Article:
About this blog...

Food has been an important part of my life for as long as I can remember. Food and the festivities surrounding its arrival to the table has always been a focal point in our family. For many years I have been amassing the cookbooks, recipe cards, cooking journals, diaries, manuscripts and clipping files of our once extensive family.

Personally, I’ve been professionally involved with food for over 40 years in numerous and varied culinary capacities across the country so I also have the collected stories, as well as current and on-going food-related experiences from my own life I’d like to share.

My idea has long been that someday I would bring all of this marvelous raw material together into a culinary journey through our family’s heritage. This journal is the beginnings of that journey.

Sunday, January 9, 2011

Private Chefdom - Part 8: Sourdough To-Go

Part 8 of a 9-part series

Another irritating thing about the Quire job situation was that it was never “my” kitchen.  In just about every other place I’d ever worked, even when I wasn’t the head dude, there was always a sense of team spirit, sharing, and respect for the other guys’ things.  At other places, if I was working on something, whether it was delicate chocolate leaves or spun sugar garnishes or just a pan of chopped onions for a soup mise-en-place nobody would think of messing with it.  There was no such code in the Quire kitchen.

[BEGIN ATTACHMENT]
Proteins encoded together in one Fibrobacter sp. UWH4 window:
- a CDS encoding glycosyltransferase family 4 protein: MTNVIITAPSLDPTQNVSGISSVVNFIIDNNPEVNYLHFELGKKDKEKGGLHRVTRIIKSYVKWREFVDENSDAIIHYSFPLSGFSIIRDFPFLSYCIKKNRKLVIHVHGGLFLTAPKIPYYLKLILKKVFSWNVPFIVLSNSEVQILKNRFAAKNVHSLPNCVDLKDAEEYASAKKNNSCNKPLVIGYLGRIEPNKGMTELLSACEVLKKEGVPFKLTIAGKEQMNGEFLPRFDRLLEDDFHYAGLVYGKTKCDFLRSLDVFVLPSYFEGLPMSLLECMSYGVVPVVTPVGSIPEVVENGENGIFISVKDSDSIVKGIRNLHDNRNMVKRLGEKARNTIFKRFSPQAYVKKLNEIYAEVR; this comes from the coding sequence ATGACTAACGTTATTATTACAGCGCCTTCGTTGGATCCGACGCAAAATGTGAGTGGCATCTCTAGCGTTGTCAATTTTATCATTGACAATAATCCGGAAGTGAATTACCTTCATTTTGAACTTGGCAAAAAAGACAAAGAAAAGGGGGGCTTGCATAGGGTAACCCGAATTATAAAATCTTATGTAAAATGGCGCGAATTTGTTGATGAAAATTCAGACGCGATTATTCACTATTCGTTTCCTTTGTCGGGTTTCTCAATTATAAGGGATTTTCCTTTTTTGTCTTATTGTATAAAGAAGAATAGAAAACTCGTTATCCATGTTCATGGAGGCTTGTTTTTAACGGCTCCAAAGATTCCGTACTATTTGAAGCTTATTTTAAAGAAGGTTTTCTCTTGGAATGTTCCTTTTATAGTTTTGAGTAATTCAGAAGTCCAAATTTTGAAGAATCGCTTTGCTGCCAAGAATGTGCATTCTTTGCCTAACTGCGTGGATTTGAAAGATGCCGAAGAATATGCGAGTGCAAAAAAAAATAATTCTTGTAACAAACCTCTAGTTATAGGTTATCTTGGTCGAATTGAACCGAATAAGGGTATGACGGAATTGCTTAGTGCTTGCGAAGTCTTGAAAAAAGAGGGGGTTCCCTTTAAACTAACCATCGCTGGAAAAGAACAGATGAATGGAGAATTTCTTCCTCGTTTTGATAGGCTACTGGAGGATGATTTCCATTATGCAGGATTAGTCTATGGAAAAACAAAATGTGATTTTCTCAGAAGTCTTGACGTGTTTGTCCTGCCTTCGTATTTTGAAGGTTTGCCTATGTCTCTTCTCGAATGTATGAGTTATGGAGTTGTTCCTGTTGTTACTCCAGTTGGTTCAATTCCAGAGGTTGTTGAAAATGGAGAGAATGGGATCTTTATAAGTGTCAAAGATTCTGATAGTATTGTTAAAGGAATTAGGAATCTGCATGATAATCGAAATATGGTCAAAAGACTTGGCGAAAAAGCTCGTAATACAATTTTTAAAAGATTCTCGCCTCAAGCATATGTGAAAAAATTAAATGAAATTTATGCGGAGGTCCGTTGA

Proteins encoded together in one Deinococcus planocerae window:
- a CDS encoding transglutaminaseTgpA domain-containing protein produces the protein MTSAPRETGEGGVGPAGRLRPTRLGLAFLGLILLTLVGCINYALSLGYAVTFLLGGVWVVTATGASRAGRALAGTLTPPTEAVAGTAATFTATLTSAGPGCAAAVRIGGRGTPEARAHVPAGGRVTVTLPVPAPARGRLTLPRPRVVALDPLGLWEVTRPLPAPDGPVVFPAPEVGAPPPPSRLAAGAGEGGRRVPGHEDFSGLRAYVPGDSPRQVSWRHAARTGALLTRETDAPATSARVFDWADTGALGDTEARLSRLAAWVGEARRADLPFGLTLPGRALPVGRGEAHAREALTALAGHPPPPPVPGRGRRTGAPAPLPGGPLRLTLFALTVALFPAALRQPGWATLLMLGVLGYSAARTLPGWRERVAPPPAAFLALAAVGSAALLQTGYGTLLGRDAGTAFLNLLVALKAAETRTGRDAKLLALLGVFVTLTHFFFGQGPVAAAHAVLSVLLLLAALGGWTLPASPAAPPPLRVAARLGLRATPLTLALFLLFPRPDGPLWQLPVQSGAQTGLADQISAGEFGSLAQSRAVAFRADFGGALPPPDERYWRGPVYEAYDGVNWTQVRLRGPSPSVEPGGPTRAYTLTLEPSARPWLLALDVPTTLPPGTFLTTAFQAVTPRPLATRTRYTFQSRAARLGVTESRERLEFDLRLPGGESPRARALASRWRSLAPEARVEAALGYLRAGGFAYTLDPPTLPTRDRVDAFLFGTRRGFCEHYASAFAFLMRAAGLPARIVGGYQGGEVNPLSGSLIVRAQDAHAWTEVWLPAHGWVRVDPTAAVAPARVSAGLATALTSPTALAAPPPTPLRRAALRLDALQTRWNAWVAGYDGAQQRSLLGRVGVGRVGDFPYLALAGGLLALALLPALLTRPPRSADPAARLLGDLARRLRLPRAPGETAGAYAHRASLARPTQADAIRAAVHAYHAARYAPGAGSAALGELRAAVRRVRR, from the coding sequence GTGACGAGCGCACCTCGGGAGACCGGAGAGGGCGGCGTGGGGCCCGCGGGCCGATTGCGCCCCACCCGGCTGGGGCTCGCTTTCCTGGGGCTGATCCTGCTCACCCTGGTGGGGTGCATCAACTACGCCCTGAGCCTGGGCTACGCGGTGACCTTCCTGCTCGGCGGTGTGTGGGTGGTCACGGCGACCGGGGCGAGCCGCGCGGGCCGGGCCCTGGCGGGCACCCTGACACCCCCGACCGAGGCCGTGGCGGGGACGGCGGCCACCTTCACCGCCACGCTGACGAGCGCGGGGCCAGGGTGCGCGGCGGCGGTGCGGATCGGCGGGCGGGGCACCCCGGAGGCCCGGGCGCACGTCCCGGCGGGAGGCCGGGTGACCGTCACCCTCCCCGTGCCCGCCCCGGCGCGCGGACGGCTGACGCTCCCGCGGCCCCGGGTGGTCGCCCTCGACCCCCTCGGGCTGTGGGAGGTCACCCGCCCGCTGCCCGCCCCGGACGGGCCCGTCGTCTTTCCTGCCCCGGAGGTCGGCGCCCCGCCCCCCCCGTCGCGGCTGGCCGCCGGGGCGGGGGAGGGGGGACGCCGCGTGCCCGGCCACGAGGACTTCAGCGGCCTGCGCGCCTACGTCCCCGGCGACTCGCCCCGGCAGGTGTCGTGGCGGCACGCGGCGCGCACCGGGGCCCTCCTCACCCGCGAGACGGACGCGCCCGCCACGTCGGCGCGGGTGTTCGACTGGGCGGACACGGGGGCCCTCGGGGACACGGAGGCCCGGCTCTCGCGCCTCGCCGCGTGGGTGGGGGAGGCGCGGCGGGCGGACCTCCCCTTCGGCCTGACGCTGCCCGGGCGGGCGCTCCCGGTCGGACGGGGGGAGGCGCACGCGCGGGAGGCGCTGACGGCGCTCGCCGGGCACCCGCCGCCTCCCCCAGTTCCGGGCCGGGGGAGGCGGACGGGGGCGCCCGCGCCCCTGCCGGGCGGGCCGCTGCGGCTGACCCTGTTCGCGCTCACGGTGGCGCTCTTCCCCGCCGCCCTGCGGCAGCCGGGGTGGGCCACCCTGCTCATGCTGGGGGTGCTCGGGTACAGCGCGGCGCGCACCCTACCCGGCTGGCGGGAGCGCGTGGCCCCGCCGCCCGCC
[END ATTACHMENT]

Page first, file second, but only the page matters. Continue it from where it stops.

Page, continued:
The Quires loved my Sour Dough Bread so I tried to keep a jar of starter going all the time.  It was a hopeless task.  As many time as I explained it, as many different ways as I came up with to mark it, as diverse places as I found to hide it, the starter regularly vanished.  Always, I’d ask Mrs. Quire what had happened to it.  Usually she’d say something like “Oh, I threw it out, it was all bubbly, going bad”, or, “It smelled funny so I got rid of it”.  Over and over I would tell her that it was supposed to be bubbly or whatever but she always chucked it when I wasn’t there.  I got tired of having to continually bring fresh starter from home so eventually gave up and stopped making the bread for them.  Naturally, Mrs. Quire began complaining that my bread wasn’t as good as it used to be.
I would regularly come into work and not be able to find some prep, ingredient or item I had been working with the previous day.  It was just gone.  If I was lucky there would be more raw product to start again with, but sometimes I’d have to re-plan a whole days menu because of it.  Mrs. Quire was always rearranging the refrigerators “organizing” or straightening things around in the kitchen.  I  really don’t have a clue about why she would even have a call to go in there between 10 PM one night and 10 AM the next day, aside from getting a glass of milk or an egg for breakfast.  I know it was her kitchen and all but she was paying me to do a job and then making it as difficult as possible for me to do a good job at it.  Very frustrating indeed.

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